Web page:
Half the anxiety patients suffer in a dental office is created by the dentist himself,” says Mardy Doyle. Those are uncommon words coming from a D.D.S., but Doyle is not the average tooth doctor. To start, his informality is disarming. Patients, including such luminaries as Joyce DeWitt of Three’s Company and Natalie Wood, call him Mardy. He will sometimes wear the dentist’s traditional white jacket, but prefers a shirt and tie instead. “The dental gown is an intimidating symbol,” he explains. When patients enter Doyle’s Century City, Calif. office, he doesn’t say, “Sit down and open,” but chats for a while before the work gets under way. His innovations are not just style. Recently Doyle perfected a new cosmetic technique called veneer capping which he calls “the most exciting thing that has happened in dentistry” since he began practicing nearly 35 years ago.
Doyle has applied veneer caps to hundreds of patients. Actor Denzel Washington Jr., who plays opposite George Segal (another Doyle fan) in the upcoming Carbon Copy, needed the caps to cover a gap between his front teeth. Another Doyle patient was a fledgling actress whose teeth had been stained as a child by the antibiotic tetracycline.
Veneer crowns were developed in 1973 at the University of Michigan School of Dentistry. They are made of acrylic no thicker than a fingernail and are cemented directly onto the front of a natural tooth. No anesthetic is required, nor does a healthy tooth have to be filed down to a spiky stump as with porcelain caps. Doyle believes veneers will last as long as porcelain caps (an average of six years), and decay cannot develop under them because they are sealed to the tooth.
There are other advantages. While conventional crowns cost from $300 to $800 each, veneer caps are one-third to one-half that. If need be, the entire procedure can be done in one sitting, though two are preferable. Doyle recently placed 14 caps in a woman’s mouth during a three-hour session. With conventional caps, the patient would have spent at least nine hours in the chair.
During the first visit, Doyle makes plaster impressions of the patient’s teeth. These serve as “patterns” for the veneers, which are custom-shaped. On the second visit, the translucent cap is painted on the underside to blend with the patient’s other teeth. The veneer is then applied to the front surface of the tooth, extending one millimeter under the gum for a natural look, and just to the edge of the tooth. An ultraviolet curing light sets the adhesive. If necessary, the veneer can be ground off. Veneers are seldom used for molars, which require conventional caps to withstand the brunt of the chewing process.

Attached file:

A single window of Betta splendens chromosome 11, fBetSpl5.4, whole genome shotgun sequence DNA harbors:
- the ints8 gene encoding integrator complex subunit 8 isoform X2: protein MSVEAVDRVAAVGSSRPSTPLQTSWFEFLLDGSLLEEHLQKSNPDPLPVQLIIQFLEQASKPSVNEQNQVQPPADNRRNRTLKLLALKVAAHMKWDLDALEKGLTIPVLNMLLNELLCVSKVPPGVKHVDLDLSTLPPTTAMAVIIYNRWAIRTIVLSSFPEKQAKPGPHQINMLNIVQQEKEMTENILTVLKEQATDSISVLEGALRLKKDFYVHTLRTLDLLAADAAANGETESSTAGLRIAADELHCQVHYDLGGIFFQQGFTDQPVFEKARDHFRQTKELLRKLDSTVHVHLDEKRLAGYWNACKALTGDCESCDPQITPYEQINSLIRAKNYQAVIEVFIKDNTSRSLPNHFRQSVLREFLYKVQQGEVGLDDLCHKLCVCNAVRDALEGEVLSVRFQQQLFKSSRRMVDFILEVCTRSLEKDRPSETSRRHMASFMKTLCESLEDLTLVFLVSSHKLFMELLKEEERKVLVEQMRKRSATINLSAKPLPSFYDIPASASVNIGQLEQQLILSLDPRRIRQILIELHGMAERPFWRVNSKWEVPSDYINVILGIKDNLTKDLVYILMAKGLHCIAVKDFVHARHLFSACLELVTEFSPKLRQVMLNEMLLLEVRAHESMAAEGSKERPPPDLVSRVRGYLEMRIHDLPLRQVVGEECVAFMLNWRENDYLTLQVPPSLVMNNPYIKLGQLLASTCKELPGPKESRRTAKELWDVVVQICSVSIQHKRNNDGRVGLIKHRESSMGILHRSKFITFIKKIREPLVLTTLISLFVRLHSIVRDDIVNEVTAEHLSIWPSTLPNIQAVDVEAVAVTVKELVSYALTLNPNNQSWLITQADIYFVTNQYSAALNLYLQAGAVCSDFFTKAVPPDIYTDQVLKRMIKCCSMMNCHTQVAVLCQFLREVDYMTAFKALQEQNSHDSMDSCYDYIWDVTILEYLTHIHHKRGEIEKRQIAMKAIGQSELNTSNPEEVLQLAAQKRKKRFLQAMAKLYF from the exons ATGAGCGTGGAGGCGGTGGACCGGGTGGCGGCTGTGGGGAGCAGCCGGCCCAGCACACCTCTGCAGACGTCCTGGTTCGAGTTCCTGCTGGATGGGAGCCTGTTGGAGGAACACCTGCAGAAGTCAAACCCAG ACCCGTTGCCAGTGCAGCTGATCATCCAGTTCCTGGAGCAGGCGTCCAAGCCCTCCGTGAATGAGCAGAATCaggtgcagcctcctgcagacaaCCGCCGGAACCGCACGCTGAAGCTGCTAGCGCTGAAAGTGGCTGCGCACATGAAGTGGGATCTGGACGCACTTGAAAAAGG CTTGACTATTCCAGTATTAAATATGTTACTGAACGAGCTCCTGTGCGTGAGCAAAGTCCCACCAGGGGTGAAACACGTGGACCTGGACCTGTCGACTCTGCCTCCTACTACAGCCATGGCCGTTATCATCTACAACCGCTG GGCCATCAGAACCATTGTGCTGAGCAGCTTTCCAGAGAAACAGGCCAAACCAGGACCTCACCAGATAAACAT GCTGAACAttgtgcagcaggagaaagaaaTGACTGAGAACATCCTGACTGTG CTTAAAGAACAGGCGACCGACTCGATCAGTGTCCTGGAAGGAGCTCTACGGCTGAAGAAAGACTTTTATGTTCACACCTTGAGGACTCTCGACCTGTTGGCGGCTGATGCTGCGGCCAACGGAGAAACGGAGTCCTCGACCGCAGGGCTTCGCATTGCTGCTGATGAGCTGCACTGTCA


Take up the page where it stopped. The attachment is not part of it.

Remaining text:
Veneer capping has yet to win wide acceptance. Doyle estimates only about 10 percent of the dentists in Los Angeles use the method. One explanation comes from Kenneth Hochman, who teaches at the New York University College of Dentistry. “Veneers can be bulky, causing gum problems,” he says. “They may discolor, chip and become dislodged more readily than porcelains.”
Doyle offers another reason for this lack of enthusiasm. “It takes skill, training and an infinite amount of patience to learn this technique,” he says. “It requires a lot of time to complete the procedure in one appointment. And there’s a financial reason. There’s more money in conventional crowns.”
The 60-year-old Doyle was the son of an Oak Park, Ill. dentist. After graduating from Loyola University in Chicago, he entered the Navy Dental School in Bethesda, Md. He practiced on ships and naval bases for a dozen years, rising to the rank of commander before going into private practice in 1958.
Doyle lives in Malibu with his second wife, Maria, an amateur artist. He first heard about veneer caps while attending a 1977 seminar and began applying them in 1978. He has advanced the technique so that it now can be used for 20 of the 32 teeth in the mouth.
Doyle’s approach to his craft, which he calls “humanistic” dentistry, has made an impression on his patients. Says actress DeWitt, “I was in my late 20s before I could get rid of the terror I felt toward dentists. Mardy’s made that possible.” Doyle has often heard such sentiments. “Too many dentists are trained to deal with the tooth rather than the patient,” he says. “I believe in beautifying without terrifying.”